Combining both into your repertoire will make even the harder difficulty settings that much easier, as the game’s larger enemies and bosses certainly don’t hold back. Checkpoints are placed evenly throughout most levels though, so restarting a mission or a particular area rarely has too many drawbacks. Even some boss fights have checkpoints mid-battle, softening the blow of some of those deadly multi-stage encounters. Ultimately, though, the culmination of those fights feels a little underwhelming, as you’re forced into a quick-time event to finish them off. The fights themselves are so rewarding that it doesn’t disrupt the pace too much, but it still would have been nice to claim victory of your own merit. What tends to get in the way most of all, however, is the camera, which minds its own business a good 70 to 80% of the time. But in some of the more close-quarter areas of the game, it likes to focus in on the action which leaves you open and very susceptible to attack from enemies outside your field of view. And in a game that uses blocking and evading in such a specific way, being able to see the entire battlefield would have been a huge plus.
Metal Gear Solid fans may find it rewarding to see that even some of the series’ stealth roots have made their way into Rising’s gleefully outrageous adventure. You can sneak up on enemies and perform a stylized one-hit kill, or use some of the more well-known disguises from the stealth series to avoid being spotted: a cardboard box and a barrel, for instance. Alerting enemies usually calls in the reinforcements, and in Metal Gear games of the past, this typically meant bad news. You had few means to properly defend yourself against a wave of armed soldiers. But in Rising, stealth and action work so well together that you’ll likely find yourself mixing a bit of both into your arsenal and won’t feel so overwhelmed if you’re spotted.
Rising’s politically-charged campaign shouldn’t last more than six to eight hours for most people, but like so many others of the genre, one play through is simply not enough. Unlocking the game’s Very Hard and Revengeance difficulty settings will test the mettle of the most seasoned combo masters, and acquiring enough BP to learn and fully-level up all of the game’s skills, weapons, and armor modifications will likely double that time. Not to mention more than half a dozen VR missions aimed to hone in and train specific functions, such as use of Blade Mode or sneaking abilities.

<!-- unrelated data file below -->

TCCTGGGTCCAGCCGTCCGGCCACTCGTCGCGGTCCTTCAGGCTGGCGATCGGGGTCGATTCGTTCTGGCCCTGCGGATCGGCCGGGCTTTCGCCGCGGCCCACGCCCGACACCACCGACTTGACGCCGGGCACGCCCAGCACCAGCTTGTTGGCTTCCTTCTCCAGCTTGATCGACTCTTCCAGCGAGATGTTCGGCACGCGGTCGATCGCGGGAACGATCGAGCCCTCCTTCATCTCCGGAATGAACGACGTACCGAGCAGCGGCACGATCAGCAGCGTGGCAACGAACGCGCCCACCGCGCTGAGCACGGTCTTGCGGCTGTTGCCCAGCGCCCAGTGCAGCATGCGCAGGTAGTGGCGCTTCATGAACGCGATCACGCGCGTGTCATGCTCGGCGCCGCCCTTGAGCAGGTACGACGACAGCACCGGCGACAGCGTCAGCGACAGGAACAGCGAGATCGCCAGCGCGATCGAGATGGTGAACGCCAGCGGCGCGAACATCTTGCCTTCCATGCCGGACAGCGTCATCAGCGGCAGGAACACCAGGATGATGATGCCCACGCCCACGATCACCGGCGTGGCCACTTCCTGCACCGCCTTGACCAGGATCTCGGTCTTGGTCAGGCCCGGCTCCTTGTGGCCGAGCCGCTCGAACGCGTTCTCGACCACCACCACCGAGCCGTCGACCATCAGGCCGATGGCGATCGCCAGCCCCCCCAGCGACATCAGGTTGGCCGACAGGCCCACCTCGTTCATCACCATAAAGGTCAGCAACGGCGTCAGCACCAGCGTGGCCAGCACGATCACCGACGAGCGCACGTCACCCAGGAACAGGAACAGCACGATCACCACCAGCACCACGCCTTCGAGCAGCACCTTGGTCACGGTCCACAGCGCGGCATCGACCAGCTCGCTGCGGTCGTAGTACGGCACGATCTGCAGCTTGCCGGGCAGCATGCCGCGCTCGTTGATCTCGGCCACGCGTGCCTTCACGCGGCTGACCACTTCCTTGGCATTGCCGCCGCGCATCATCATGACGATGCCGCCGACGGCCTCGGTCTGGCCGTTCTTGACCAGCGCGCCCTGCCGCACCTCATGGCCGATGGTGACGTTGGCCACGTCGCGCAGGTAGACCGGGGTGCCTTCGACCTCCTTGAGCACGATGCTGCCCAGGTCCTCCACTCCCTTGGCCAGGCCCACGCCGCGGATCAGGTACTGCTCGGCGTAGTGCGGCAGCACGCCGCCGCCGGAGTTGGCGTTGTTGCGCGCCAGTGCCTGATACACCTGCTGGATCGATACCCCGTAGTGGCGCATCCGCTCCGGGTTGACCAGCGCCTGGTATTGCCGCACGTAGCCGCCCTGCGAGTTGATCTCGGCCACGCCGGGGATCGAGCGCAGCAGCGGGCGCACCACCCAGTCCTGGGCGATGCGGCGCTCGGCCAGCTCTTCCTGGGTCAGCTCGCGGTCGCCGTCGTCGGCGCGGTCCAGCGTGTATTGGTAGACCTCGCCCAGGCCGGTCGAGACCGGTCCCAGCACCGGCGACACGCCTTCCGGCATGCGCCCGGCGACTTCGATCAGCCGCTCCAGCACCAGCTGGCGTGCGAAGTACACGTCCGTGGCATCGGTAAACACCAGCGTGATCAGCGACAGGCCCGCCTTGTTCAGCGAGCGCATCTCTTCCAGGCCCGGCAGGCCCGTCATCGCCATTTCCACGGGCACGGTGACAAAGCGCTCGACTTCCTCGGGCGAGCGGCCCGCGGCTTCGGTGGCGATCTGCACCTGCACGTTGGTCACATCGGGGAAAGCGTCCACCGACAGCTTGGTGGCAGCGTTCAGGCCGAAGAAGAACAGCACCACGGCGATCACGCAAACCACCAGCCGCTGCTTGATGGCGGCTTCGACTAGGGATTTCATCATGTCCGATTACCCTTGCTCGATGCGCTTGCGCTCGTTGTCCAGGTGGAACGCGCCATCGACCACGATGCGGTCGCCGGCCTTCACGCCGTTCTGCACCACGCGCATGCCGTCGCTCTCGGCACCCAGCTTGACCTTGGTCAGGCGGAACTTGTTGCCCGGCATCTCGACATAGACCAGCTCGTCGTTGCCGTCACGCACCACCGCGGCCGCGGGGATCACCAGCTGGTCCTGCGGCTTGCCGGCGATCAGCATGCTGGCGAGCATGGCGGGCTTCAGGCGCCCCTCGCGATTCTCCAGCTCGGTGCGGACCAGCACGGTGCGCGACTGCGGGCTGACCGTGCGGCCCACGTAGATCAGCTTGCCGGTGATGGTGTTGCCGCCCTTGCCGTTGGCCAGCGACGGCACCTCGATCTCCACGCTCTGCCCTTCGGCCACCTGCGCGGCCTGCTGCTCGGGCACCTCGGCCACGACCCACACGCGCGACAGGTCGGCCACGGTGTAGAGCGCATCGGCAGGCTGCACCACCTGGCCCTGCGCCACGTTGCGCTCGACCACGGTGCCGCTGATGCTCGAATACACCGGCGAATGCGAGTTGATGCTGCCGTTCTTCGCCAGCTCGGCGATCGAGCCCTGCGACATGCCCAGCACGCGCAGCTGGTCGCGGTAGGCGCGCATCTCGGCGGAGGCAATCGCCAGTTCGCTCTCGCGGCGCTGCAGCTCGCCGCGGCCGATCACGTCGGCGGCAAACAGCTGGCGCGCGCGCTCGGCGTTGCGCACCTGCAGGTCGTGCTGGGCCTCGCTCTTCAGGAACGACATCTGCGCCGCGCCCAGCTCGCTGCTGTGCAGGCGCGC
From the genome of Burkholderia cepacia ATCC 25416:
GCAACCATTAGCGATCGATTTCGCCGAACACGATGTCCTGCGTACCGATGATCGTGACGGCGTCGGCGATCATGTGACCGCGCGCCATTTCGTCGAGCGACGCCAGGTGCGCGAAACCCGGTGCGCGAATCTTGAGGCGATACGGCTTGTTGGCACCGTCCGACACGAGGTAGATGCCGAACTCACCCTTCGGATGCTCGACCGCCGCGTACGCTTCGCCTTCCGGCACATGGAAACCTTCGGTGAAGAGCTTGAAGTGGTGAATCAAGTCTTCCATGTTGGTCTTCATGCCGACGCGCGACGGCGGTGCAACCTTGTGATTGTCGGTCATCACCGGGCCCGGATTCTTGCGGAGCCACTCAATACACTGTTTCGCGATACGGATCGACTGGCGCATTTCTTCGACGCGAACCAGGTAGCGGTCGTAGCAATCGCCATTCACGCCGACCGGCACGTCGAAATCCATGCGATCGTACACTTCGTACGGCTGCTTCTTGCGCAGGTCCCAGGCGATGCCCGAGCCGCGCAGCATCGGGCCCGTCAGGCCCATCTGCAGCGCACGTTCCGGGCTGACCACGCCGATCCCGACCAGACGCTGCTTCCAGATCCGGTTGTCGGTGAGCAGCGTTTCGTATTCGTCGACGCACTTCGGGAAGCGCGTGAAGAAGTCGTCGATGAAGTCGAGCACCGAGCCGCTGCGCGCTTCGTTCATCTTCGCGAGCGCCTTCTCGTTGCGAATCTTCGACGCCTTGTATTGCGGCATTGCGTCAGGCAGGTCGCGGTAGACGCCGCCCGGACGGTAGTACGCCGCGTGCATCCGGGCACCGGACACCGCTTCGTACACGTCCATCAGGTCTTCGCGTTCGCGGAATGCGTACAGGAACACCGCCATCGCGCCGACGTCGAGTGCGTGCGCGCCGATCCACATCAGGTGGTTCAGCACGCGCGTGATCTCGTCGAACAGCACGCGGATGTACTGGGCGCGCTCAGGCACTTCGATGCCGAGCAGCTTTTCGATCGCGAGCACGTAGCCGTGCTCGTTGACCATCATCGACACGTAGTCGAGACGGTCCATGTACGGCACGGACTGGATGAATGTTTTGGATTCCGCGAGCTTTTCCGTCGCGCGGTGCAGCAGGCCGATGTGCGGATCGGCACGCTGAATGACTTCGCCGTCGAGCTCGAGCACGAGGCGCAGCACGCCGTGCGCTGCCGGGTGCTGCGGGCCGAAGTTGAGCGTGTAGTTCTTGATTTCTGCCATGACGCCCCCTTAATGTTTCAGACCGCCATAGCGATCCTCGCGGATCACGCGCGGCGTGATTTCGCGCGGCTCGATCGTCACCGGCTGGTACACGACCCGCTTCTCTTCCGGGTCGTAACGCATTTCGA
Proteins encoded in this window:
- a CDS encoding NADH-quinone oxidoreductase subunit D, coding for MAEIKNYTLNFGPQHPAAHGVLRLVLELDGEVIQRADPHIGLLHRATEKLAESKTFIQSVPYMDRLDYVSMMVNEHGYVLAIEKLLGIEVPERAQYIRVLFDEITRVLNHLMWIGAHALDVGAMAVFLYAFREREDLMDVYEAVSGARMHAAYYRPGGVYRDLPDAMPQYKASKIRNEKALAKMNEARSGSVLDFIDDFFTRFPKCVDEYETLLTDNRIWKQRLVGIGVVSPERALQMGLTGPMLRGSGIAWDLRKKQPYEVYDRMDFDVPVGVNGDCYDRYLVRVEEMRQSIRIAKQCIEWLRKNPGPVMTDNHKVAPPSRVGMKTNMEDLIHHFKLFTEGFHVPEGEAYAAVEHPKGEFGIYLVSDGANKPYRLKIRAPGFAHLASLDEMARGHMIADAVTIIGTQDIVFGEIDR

The soundtrack is backed by a collaboration of well-known hard rock and heavy metal performers, and the sound they lend to Rising’s intense action could not have fit more perfectly. The boss themes are particularly exciting and help elevate already fantastic encounters. Mr. Quinton Flynn’s reprisal as Raiden is filled with typical angst and justified anger. His growth and evolution occurs in a believable arc that lends further credence to his existence in the franchise. Raiden is a natural opposite to Snake’s stoicism, and he’s allowed to vent his frustration in the best way he knows how – through his sword. Raiden’s history as a child soldier also plays a key role in his development here, and, well, let’s just say that Jack the Ripper is back.
Your destinations, while often steeped in historical significance and political intrigue, are all fairly standard city streets and industrial buildings. There’s not a ton of creativity in the environments, and although they look nice – for the most part – you’ll certainly remember the characters more than the locales. A few of the game’s on-rails segments are more annoying than fun given the high speed at which you’re moving and whatever else is flying directly toward you, but luckily there aren’t too many and they’re spaced fairly far apart.
Metal Gear Rising: Revengeance is a bold step forward for the series. It shows that you don’t have to be a member of the Snake family to star in your own game, and even the controversial Raiden proved to be an interesting and likeable character given the circumstance. Tactical Espionage Action has been the tagline of the Solid series for more than 15 years, and has a home within the confines of a pure stealth-oriented affair. But Rising’s intense action and relentless speed set a precedent for the franchise as a whole, and offer a glimmer of a potential longtime partnership between Konami and Platinum Games.